Question of the day

How does the promise of divine residence eventually get resolved?
[  ] In the Jerusalem temple?
[  ] With Christ in the believer?
[  ] In people going to heaven?
[  ] With God becoming human?

David is the person whose experience best shines light of God being with humans, but before David, there was the sacred tent. The tabernacle, throughout its wilderness journeys , illustrates communication with Moses as a channel for the people. There was reluctance on God’s part to be in the camp. The danger of his presence was made quite clear.

Let them construct a sanctuary for Me, that I may dwell among them.

Exodus 25:8, NASB

For the Lord had said to Moses, “Say to the sons of Israel, ‘You are an obstinate people; should I go up in your midst for one moment, I would destroy you. Now therefore, put off your ornaments from you, that I may know what I shall do with you.’”

Exodus 33:5, NASB

Place for the divine name

You shall sacrifice the Passover to the Lord your God from the flock and the herd, in the place where the Lord chooses to establish His name. (Deuteronomy 16:2, NASB

Where to worship

Israel’s primary festival, commemorating deliverance and election,  was to be observed in a certain place.

But you shall seek the Lord at the place which the Lord your God will choose from all your tribes, to establish His name there for His dwelling, and there you shall come. (Deuteronomy 12:5, NASB)

Location defined by divine name association

Not only was there place for the divine name but David was possessed by the idea of building a house for the divine name. 

Here is Solomon’s summary of the plan.

You know that David my father was unable to build a house for the name of the Lord his God because of the wars which surrounded him, until the Lord put them under the soles of his feet. But now the Lord my God has given me rest on every side; there is neither adversary nor misfortune. Behold, I intend to build a house for the name of the Lord my God, as the Lord spoke to David my father, saying, ‘Your son, whom I will set on your throne in your place, he will build the house for My name. (1 Kings 5:3-5, NASB)

The facts beyond the wood and precious metals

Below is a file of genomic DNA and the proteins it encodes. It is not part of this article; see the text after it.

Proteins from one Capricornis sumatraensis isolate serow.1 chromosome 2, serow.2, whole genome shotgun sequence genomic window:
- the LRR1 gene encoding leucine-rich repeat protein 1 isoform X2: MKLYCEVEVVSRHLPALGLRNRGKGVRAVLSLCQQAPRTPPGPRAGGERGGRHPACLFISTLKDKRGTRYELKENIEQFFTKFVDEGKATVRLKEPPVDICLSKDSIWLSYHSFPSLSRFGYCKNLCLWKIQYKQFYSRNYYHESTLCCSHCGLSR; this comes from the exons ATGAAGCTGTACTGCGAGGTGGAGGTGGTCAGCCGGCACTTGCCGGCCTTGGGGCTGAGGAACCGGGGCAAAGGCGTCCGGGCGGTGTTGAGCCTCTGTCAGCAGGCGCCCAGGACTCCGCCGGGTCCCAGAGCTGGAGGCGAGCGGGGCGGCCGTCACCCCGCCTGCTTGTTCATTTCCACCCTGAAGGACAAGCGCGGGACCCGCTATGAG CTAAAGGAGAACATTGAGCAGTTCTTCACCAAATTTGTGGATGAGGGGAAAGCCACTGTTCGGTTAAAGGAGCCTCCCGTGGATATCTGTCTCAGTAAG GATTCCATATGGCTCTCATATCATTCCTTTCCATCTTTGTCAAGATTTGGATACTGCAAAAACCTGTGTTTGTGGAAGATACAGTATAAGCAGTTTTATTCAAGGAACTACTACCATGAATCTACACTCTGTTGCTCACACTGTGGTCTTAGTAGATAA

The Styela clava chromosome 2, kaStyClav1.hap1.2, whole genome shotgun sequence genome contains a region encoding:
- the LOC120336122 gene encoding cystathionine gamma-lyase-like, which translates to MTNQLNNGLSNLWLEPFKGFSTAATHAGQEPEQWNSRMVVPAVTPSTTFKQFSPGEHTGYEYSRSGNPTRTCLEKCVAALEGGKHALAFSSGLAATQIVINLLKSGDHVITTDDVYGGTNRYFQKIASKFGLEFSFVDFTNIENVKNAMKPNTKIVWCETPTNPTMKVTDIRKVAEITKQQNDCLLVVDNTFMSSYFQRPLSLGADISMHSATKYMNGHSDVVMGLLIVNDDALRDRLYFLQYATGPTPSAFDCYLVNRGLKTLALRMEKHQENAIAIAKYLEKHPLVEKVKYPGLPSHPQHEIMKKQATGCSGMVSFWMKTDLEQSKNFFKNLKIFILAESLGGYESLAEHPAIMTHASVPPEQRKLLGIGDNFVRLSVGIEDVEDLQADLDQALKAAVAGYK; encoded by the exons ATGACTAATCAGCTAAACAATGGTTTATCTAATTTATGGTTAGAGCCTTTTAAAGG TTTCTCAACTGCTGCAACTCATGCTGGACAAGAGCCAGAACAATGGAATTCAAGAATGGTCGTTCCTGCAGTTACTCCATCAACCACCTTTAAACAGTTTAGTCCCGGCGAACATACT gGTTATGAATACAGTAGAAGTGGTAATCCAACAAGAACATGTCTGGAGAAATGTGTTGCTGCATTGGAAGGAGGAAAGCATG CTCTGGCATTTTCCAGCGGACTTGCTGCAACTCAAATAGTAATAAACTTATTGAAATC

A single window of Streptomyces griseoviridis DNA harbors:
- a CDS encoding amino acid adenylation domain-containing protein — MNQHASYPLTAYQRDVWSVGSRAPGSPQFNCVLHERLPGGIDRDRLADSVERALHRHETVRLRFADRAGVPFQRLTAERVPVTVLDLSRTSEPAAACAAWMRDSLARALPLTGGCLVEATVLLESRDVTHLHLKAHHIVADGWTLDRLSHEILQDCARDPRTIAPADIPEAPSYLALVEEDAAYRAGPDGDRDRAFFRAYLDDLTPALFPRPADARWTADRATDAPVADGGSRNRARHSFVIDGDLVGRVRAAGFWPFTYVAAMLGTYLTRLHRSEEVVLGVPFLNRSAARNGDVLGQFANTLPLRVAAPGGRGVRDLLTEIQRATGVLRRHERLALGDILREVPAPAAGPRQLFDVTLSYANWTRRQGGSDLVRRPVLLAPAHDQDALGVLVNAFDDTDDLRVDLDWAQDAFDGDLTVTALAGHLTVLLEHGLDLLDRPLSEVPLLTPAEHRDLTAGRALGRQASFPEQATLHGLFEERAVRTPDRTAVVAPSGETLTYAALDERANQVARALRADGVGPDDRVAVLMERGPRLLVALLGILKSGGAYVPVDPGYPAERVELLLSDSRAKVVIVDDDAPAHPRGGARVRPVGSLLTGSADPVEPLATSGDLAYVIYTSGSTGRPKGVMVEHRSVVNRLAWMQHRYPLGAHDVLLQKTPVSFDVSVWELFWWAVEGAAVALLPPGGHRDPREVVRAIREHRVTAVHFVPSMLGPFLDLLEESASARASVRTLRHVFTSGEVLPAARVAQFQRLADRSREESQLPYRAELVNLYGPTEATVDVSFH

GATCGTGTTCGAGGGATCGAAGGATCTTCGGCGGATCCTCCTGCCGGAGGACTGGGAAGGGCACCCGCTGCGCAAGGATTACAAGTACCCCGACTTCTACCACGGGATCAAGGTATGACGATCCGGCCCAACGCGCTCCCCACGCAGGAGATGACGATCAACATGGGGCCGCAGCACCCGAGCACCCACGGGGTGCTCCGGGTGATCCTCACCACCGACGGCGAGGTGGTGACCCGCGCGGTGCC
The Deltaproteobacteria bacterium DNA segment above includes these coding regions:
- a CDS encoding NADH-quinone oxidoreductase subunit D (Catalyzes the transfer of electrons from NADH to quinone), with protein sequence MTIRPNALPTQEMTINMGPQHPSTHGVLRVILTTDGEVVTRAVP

Isaiah got the picture; temple was not the mature version of divine residence. He wrote,

Thus says the Lord, “Heaven is My throne and the earth is My footstool. Where then is a house you could build for Me? And where is a place that I may rest?” (Isaiah 66:1, NASB)

The prophetic quest to understand the mystery of God-with-us

Solomon saw the truth; temple was not the mature version of divine residence. He prayed:

Now therefore, O Lord, the God of Israel, let Your word be confirmed which You have spoken to Your servant David. But will God indeed dwell with mankind on the earth? Behold, heaven and the highest heaven cannot contain You; how much less this house which I have built. (2 Chronicles 6:17-18, NASB)

House cannot be a house made with human hands

God not only with but in his people

The Sender of the Holy Spirit clarifies

I will ask the Father, and He will give you another Helper, that He may be with you forever; that is the Spirit of truth, whom the world cannot receive, because it does not see Him or know Him, but you know Him because He abides with you and will be in you. (John 14:16-17, NASB)

The apostolic conclusions: Paul’s mind

So then you are no longer strangers and aliens, but you are fellow citizens with the saints, and are of God’s household, having been built on the foundation of the apostles and prophets, Christ Jesus Himself being the corner stone, in whom the whole building, being fitted together, is growing into a holy temple in the Lord, in whom you also are being built together into a dwelling of God in the Spirit.” (Ephesians 2:19-22, NASB)

The apostolic conclusions: Peter’s mind

And coming to [Ghrist] as to a living stone which has been rejected by men, but is choice and precious in the sight of God, you also, as living stones, are being built up as a spiritual house for a holy priesthood, to offer up spiritual sacrifices acceptable to God through Jesus Christ. (1 Peter 2:4-5, NASB)